What’s really unique is how First Lego League approaches learning and failure. Take a deeper look. Most likely you can see in the mission and vision how it can apply to the company you lead.
“The FLL Core Values are the cornerstones of the FLL program. They are among the fundamental elements that distinguish FLL from other programs of its kind. By embracing the Core Values, participants learn that friendly competition and mutual gain are not separate goals, and that helping one another is the foundation of teamwork. “
- We are a team.
- We do the work to find solutions with guidance from our coaches and mentors.
- We know our coaches and mentors don’t have all the answers; we learn together.
- We honor the spirit of friendly competition.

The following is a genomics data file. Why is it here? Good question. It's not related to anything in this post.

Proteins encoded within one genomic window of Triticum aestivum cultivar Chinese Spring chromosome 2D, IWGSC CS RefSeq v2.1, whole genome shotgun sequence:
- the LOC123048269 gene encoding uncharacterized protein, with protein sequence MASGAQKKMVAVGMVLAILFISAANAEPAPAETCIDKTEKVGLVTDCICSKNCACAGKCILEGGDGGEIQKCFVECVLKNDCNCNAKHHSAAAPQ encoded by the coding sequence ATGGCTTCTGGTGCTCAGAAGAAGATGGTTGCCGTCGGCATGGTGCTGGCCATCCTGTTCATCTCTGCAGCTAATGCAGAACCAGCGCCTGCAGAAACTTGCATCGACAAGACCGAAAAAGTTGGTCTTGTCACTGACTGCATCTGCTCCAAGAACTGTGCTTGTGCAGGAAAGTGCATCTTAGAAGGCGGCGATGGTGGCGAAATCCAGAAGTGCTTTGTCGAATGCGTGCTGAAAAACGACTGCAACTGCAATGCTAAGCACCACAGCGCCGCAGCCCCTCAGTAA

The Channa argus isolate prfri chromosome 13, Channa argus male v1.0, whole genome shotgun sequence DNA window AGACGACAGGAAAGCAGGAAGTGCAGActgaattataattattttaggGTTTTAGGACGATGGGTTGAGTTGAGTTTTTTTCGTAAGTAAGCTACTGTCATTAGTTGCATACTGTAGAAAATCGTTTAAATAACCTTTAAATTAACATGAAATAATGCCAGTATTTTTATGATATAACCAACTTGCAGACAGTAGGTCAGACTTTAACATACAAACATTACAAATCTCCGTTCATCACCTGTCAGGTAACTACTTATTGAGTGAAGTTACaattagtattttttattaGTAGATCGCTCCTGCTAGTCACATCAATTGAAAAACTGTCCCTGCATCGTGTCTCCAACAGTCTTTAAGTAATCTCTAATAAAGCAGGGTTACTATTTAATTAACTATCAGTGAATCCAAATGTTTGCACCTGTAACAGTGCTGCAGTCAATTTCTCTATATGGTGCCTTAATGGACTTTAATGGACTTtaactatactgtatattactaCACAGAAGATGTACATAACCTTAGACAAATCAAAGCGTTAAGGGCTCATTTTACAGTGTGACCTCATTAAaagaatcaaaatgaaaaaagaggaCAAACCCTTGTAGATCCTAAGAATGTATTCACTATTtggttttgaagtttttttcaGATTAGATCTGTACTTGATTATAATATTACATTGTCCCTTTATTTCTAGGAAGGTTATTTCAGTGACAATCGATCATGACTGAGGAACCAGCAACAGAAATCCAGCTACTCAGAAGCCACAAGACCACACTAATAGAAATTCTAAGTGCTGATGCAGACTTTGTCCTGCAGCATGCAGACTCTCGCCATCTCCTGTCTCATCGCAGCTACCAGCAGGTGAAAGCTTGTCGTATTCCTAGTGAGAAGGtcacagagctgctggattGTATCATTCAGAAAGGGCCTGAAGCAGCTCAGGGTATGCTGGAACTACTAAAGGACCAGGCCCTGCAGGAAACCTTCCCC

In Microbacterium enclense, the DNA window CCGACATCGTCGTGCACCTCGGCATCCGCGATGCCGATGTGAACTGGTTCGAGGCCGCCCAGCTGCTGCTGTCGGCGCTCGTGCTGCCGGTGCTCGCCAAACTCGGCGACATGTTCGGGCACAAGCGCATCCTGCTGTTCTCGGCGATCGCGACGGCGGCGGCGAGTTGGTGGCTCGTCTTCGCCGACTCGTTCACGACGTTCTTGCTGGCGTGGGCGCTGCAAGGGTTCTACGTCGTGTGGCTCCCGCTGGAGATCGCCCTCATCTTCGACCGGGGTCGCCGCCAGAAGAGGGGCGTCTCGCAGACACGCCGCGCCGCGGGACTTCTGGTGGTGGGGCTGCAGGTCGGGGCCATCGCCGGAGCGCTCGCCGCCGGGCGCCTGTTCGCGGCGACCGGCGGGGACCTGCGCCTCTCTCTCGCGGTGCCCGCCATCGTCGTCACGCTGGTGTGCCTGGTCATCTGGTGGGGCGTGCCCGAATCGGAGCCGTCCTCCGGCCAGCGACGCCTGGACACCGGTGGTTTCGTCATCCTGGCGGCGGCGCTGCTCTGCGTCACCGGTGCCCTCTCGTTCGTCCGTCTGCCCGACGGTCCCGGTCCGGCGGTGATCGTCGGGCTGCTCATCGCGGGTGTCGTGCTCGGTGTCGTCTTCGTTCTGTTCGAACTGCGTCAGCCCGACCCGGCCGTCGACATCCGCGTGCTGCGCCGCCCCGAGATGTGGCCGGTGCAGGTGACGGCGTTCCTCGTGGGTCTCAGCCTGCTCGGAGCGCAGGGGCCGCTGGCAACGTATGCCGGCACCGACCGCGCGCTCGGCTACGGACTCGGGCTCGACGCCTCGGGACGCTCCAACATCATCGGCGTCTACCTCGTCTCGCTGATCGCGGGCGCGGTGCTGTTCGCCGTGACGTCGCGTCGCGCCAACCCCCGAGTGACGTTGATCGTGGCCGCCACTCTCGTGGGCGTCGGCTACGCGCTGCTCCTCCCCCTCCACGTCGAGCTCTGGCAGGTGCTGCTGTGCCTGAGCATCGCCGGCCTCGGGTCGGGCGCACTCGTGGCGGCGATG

- What we discover is more important than what we win.
- We share our experiences with others.
- We display Gracious Professionalism® and Coopertition® in everything we do.
- We have FUN!
See more HERE
Wouldn’t it be great if your company would adopt and embrace something so fundamentally simple?
My son Aaron is in 6th grade. He loves to build and tinker. Unfortunately, his First Lego League (FLL) Robotics team just lost the regional tournament. They didn’t make it to the state finals. At the end of the competition that day, I asked Aaron for the post game wrap-up on the team performance.
“How’d it go?” I asked. “Epic fail.” he said.
He was right. Sitting in the stands, it was difficult to watch. Same robot, same program with enhancements from the last event. Just two weeks earlier the the team had qualified for the district tournament. The teacher and the team worked long hours and really hard to prepare. They did a great job over several months. They made small changes each time the robot did it’s thing, always learning as they went.
“What did you learn?” I asked.
“I learned how to build things really fast. Try things, see if they work. You know, then make some quick changes. I learned how to program, and compile. How to break things into small parts.” He replied.